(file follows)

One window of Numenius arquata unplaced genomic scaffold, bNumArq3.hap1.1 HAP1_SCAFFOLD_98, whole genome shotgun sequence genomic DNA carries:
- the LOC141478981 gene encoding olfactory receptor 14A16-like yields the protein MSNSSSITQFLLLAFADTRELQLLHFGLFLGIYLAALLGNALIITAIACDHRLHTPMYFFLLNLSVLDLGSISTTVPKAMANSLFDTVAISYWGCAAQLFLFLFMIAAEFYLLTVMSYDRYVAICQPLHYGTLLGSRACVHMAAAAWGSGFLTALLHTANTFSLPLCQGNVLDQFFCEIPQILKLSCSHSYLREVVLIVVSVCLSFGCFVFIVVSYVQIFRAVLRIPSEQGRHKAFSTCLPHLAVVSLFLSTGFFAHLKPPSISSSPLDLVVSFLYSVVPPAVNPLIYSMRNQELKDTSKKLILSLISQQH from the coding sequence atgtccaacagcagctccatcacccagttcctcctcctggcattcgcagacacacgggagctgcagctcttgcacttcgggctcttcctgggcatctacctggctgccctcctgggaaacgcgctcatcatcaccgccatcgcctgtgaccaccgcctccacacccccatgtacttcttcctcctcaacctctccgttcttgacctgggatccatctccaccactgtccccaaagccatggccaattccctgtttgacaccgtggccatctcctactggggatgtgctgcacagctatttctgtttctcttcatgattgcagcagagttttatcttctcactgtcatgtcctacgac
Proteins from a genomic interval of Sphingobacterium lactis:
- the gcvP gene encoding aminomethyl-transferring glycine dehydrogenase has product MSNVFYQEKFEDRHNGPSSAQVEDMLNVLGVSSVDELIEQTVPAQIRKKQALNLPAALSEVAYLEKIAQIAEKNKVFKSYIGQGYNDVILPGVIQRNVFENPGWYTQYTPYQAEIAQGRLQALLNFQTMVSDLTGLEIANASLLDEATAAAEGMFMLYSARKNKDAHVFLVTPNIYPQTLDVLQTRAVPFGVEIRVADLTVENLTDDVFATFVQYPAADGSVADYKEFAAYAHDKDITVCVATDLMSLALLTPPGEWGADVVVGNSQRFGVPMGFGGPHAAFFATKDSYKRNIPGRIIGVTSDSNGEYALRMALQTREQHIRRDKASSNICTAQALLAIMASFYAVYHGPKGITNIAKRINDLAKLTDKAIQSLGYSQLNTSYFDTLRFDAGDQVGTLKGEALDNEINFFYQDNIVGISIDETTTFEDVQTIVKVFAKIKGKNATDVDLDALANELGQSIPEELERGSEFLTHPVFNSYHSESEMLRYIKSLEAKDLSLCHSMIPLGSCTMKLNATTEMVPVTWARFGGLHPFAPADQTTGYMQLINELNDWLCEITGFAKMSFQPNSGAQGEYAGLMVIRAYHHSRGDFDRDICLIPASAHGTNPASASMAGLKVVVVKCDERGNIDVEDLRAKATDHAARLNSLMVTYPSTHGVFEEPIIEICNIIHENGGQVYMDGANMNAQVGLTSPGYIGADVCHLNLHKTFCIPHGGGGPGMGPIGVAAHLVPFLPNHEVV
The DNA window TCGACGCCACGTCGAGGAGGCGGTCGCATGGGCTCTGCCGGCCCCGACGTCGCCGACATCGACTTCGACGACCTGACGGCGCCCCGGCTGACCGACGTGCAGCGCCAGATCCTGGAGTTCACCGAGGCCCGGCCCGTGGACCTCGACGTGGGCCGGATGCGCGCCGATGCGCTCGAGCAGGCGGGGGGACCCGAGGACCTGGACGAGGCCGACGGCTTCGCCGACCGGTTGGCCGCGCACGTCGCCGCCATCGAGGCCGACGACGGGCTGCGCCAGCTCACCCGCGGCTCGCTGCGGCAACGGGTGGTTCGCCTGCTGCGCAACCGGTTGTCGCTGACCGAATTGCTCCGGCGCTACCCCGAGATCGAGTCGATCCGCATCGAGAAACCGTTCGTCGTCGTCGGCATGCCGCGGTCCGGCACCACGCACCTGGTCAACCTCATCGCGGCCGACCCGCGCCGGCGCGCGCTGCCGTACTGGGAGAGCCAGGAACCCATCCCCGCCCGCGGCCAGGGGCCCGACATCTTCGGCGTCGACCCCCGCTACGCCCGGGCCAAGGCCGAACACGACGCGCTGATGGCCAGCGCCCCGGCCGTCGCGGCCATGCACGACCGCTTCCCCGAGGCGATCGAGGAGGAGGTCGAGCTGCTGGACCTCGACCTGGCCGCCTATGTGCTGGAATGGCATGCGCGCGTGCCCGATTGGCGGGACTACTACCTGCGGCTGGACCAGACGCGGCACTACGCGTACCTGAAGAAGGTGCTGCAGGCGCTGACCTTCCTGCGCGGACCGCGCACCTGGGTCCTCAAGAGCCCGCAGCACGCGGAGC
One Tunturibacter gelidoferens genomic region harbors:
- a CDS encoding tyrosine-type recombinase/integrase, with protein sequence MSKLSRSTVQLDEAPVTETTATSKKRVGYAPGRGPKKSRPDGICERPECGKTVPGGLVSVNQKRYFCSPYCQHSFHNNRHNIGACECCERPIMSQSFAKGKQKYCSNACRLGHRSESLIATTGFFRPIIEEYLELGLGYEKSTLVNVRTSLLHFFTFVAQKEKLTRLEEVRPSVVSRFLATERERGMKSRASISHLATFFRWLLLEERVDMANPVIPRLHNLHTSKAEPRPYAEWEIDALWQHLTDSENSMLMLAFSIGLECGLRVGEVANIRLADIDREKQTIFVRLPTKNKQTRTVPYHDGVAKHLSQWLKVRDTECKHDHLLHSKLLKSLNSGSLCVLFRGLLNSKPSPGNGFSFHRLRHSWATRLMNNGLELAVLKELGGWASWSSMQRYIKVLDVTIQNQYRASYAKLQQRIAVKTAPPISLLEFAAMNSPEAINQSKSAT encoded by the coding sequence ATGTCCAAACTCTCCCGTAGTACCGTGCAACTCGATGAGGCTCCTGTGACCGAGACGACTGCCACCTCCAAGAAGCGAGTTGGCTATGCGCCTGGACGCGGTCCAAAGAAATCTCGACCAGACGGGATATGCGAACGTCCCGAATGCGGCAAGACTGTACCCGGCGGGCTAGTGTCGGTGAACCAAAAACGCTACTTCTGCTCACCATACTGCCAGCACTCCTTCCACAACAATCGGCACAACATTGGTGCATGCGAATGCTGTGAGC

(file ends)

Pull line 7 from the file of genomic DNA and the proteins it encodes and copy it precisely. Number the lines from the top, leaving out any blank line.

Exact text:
- a CDS encoding tyrosine-type recombinase/integrase, with protein sequence MSKLSRSTVQLDEAPVTETTATSKKRVGYAPGRGPKKSRPDGICERPECGKTVPGGLVSVNQKRYFCSPYCQHSFHNNRHNIGACECCERPIMSQSFAKGKQKYCSNACRLGHRSESLIATTGFFRPIIEEYLELGLGYEKSTLVNVRTSLLHFFTFVAQKEKLTRLEEVRPSVVSRFLATERERGMKSRASISHLATFFRWLLLEERVDMANPVIPRLHNLHTSKAEPRPYAEWEIDALWQHLTDSENSMLMLAFSIGLECGLRVGEVANIRLADIDREKQTIFVRLPTKNKQTRTVPYHDGVAKHLSQWLKVRDTECKHDHLLHSKLLKSLNSGSLCVLFRGLLNSKPSPGNGFSFHRLRHSWATRLMNNGLELAVLKELGGWASWSSMQRYIKVLDVTIQNQYRASYAKLQQRIAVKTAPPISLLEFAAMNSPEAINQSKSAT encoded by the coding sequence ATGTCCAAACTCTCCCGTAGTACCGTGCAACTCGATGAGGCTCCTGTGACCGAGACGACTGCCACCTCCAAGAAGCGAGTTGGCTATGCGCCTGGACGCGGTCCAAAGAAATCTCGACCAGACGGGATATGCGAACGTCCCGAATGCGGCAAGACTGTACCCGGCGGGCTAGTGTCGGTGAACCAAAAACGCTACTTCTGCTCACCATACTGCCAGCACTCCTTCCACAACAATCGGCACAACATTGGTGCATGCGAATGCTGTGAGC